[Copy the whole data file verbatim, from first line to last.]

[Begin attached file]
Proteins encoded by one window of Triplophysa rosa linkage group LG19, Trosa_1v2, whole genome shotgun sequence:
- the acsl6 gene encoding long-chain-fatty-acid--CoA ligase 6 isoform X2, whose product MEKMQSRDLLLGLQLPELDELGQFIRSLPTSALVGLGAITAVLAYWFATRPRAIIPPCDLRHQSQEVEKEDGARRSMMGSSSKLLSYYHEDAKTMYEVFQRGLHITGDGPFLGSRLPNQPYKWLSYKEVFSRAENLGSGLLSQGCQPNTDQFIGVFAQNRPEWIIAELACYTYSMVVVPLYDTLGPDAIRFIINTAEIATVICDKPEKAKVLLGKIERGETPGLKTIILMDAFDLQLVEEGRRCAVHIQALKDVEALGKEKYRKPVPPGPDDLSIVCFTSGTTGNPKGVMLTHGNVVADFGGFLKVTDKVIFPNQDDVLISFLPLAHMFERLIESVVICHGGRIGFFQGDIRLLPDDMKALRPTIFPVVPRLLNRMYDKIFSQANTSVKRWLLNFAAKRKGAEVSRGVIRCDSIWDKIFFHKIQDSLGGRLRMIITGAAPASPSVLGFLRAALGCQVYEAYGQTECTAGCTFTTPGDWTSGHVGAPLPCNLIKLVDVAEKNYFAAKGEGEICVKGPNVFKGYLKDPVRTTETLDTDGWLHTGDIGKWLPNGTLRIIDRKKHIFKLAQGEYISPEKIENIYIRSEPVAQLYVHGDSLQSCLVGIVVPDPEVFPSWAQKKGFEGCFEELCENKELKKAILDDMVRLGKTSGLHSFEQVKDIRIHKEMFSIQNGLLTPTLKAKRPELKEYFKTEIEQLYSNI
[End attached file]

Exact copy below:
Proteins encoded by one window of Triplophysa rosa linkage group LG19, Trosa_1v2, whole genome shotgun sequence:
- the acsl6 gene encoding long-chain-fatty-acid--CoA ligase 6 isoform X2, whose product MEKMQSRDLLLGLQLPELDELGQFIRSLPTSALVGLGAITAVLAYWFATRPRAIIPPCDLRHQSQEVEKEDGARRSMMGSSSKLLSYYHEDAKTMYEVFQRGLHITGDGPFLGSRLPNQPYKWLSYKEVFSRAENLGSGLLSQGCQPNTDQFIGVFAQNRPEWIIAELACYTYSMVVVPLYDTLGPDAIRFIINTAEIATVICDKPEKAKVLLGKIERGETPGLKTIILMDAFDLQLVEEGRRCAVHIQALKDVEALGKEKYRKPVPPGPDDLSIVCFTSGTTGNPKGVMLTHGNVVADFGGFLKVTDKVIFPNQDDVLISFLPLAHMFERLIESVVICHGGRIGFFQGDIRLLPDDMKALRPTIFPVVPRLLNRMYDKIFSQANTSVKRWLLNFAAKRKGAEVSRGVIRCDSIWDKIFFHKIQDSLGGRLRMIITGAAPASPSVLGFLRAALGCQVYEAYGQTECTAGCTFTTPGDWTSGHVGAPLPCNLIKLVDVAEKNYFAAKGEGEICVKGPNVFKGYLKDPVRTTETLDTDGWLHTGDIGKWLPNGTLRIIDRKKHIFKLAQGEYISPEKIENIYIRSEPVAQLYVHGDSLQSCLVGIVVPDPEVFPSWAQKKGFEGCFEELCENKELKKAILDDMVRLGKTSGLHSFEQVKDIRIHKEMFSIQNGLLTPTLKAKRPELKEYFKTEIEQLYSNI